PHILADELPHIA - NOVEMBER 01: DeSean Jackson #10 of the Philadelphia Eagles celebrates his second quarter touchdown against the New York Giants on November 1, 2009 at Lincoln Financial Field in Philadelphia, Pennsylvania. (Photo by Jim McIsaac/Getty Images)
On Monday we looked at the changing nature of the Eagles' passing game over the last six years, determining that — both because the backs are worse and the receivers are better — fewer passes are going to running backs.
But of the passes intended for wide receivers, where are they going? That is the focus of today's post.
Using more data from Advanced NFL Stats, I've compiled a new graph showing the pass targets as percentages going to each Eagles wide receiver since 2004.
You can draw your own conclusions and post them in the comments, but here are a few of the notes I take away:
- Before DeSean Jackson and Jeremy Maclin, never had two rookie wide receivers become such focal points of the Eagles offense in their rookie years. Kevin Curtis actually had a larger percentage of passes thrown his way in 2007, his first year, but Curtis was a highly paid free agent signing.
- What happened to Reggie Brown? In terms of targets, if not ability, he was DeSean Jackson before DeSean even got to Philadelphia. Perhaps it just speaks to how bad the whole wide receiver group was post-Terrell Owens.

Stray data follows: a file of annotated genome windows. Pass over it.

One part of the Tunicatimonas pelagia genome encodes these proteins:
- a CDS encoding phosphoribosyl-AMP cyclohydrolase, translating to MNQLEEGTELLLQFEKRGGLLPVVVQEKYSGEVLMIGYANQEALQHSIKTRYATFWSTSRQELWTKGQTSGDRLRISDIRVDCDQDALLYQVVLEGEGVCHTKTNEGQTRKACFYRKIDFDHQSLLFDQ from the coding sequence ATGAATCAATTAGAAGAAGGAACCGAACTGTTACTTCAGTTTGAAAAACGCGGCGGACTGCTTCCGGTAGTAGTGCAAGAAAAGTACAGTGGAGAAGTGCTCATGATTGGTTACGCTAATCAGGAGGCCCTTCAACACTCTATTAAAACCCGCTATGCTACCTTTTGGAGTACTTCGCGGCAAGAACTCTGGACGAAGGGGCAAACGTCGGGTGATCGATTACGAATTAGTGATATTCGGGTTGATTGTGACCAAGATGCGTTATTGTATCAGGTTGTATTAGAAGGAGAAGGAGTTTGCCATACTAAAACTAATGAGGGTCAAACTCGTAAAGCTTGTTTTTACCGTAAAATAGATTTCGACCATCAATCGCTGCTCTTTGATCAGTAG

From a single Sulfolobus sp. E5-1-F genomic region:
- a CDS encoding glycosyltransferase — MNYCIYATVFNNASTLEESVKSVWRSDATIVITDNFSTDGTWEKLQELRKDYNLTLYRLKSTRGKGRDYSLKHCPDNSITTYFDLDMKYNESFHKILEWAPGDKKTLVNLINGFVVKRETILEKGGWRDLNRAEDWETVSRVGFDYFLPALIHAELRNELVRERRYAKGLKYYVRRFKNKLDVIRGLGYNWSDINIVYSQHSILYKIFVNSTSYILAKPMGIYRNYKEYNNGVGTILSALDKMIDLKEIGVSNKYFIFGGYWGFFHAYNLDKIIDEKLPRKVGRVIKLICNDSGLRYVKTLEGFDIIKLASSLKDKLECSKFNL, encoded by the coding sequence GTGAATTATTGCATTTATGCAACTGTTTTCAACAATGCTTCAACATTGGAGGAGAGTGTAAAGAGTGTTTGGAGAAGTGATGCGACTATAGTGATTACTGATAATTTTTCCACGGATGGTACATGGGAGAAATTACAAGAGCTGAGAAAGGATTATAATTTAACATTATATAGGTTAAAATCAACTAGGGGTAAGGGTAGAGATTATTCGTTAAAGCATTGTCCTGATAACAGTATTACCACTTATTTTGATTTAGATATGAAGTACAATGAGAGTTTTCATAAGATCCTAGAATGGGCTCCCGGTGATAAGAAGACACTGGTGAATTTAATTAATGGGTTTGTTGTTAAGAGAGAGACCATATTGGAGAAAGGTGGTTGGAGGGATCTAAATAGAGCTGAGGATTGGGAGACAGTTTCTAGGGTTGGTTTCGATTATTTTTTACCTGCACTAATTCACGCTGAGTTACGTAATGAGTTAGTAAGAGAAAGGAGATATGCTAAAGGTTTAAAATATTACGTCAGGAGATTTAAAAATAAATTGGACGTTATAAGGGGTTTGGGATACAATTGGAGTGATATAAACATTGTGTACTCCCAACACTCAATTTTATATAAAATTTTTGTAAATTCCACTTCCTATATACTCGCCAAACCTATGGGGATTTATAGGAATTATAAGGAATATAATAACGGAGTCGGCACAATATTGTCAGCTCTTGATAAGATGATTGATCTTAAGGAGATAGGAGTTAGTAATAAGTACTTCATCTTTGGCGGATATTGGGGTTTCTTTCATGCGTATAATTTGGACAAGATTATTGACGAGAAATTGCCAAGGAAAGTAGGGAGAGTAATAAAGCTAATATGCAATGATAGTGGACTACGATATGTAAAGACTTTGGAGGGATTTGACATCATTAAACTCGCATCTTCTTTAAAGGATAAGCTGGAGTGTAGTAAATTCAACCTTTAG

- Part of what could separate Jackson and Maclin from other Eagles wide receivers is their longevity as a top duo. DeSean is the first wideout in six years to be the number one target two years running. Similarly, the number two wide receiver has never been the same for more than a season. Assuming that Maclin recovers from his latest knee injury, he should fit comfortably into the second spot for years to come.
- Jason Avant has also carved a nice niche for himself as a slot receiver. Despite the emergence of younger playmakers on the outside and and at tight end, Avant stabilized his targets at almost exactly 9.5% of total passes. He received a healthy pay bump and contract extension this offseason to continue in that role.
- Hank Baskett, despite hanging around for a long time, has never gained even as much playing time as the immortal Greg Lewis. He seems to have plateaued as, at best, a fourth receiver. Maybe it's time to let someone else, like rookie Riley Cooper, have a chance at his roster spot.
As we discussed on Monday, more passes have gone to wide receivers each of the last three years. I don't see this young group of talented wideouts relinquishing their hold on the offense any time soon. The Kevin Kolb era has the opportunity to be as full of elite receivers as the Donovan McNabb era was bereft of them.